Dear Matt: I work for a small, close-knit company. My boss/owner always said if I start looking for a new job to let her know so they can prepare for me leaving. Well, I’m now looking, but I don’t feel it’s any of her business. Am I being disloyal?
Matt says: It’s typical that an employee would feel guilty about leaving or feel obligated to share that they’ve decided to look elsewhere for employment in a small company where there are good relationships with bosses and co-workers, says Arlene Vernon (arlenevernon.com), a Twin Cities-based human resource consultant, trainer and speaker. But even though your boss has told you to be open about leaving, she is actually trying to protecting herself and the organization and isn’t going to focus on your interests.
“Even though it could take you six months to find a job, your employer could consider your notification of an upcoming exit as a resignation and start replacing you before you’re ready to leave,” says Vernon.
An employer doesn’t want to be in limbo waiting on the employee’s timeline. They want to move toward the future — and now they know it’s without you. Even if they thought they’d give you time for a job search, they could bump into a great candidate, and suddenly you’ve been replaced before you are ready.
“While we admire and want employees with integrity and loyalty, informing an employer that you’re starting a job search may not benefit you,” says Vernon. “And since I’m assuming you need employment, I would recommend waiting to inform your boss once you have accepted another offer and have that offer in writing. Even though as an employer I’d want the notice, it’s not common practice and is an unreasonable expectation.”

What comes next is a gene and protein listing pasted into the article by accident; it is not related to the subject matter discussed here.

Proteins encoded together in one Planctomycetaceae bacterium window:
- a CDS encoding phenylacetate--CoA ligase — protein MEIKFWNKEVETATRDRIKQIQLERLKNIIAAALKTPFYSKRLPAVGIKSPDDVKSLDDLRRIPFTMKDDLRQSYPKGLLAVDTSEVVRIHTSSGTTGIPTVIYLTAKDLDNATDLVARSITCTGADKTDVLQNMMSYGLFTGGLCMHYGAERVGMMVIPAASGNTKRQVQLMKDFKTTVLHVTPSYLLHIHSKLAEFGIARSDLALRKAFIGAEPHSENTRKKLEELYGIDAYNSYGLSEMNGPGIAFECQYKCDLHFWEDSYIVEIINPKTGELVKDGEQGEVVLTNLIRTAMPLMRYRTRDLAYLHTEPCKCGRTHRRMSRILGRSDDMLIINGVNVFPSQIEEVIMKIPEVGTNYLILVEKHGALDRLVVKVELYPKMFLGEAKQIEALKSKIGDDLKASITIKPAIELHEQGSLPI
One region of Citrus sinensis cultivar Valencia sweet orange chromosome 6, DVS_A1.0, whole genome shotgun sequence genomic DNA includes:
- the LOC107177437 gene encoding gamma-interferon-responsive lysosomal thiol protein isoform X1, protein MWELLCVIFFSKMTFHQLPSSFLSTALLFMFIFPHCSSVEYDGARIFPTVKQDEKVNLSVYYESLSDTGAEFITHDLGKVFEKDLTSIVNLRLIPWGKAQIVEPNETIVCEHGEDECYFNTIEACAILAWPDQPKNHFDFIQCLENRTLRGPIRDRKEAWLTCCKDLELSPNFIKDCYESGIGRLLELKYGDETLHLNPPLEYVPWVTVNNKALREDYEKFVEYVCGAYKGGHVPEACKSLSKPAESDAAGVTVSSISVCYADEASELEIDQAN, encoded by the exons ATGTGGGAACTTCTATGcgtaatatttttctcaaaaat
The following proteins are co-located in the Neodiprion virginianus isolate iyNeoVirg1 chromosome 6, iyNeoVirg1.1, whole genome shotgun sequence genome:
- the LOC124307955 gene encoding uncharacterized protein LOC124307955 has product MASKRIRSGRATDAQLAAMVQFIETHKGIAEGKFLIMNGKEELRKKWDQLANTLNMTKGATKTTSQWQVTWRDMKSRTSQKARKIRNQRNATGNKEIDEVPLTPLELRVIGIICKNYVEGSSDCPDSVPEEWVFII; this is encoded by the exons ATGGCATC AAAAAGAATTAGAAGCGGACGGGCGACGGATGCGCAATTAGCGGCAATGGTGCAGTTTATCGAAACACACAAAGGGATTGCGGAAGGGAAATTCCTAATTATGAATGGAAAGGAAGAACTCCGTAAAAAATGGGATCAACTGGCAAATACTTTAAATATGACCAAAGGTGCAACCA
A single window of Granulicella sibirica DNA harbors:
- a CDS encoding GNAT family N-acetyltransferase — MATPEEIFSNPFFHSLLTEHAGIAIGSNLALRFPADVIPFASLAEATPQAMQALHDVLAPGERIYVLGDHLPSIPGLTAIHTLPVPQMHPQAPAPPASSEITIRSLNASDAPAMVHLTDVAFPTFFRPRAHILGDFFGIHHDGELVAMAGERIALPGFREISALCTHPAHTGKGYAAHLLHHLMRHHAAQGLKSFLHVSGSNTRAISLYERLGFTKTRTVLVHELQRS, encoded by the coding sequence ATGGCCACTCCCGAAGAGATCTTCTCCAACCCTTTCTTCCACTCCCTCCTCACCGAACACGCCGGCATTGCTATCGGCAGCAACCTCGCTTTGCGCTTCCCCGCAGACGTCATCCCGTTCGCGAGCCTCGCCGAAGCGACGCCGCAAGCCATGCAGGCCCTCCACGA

To help your employer with the transition, you could offer to train your replacement on the weekend, or create a detailed procedural manual for your role. You can also make yourself available for phone calls as needed after you leave.
When the boss asks why you didn’t tell them earlier, you don’t have to tell them you considered that they may replace you before you’re ready. Just say you didn’t know how long the search would take and you wanted to make sure that they didn’t think you were not making your best effort during the search.
“It’s a tough position when you’re trying to be loyal to your current employer and do a great job even though your best career options are outside that organization,” says Vernon. “The important thing is to handle it all with grace and respect so that you’re not burning any bridges. You still want to leave on the best terms as possible and show that you’re leaving the job for a growth opportunity — not because you’re trying to hurt or discredit your current employer.”
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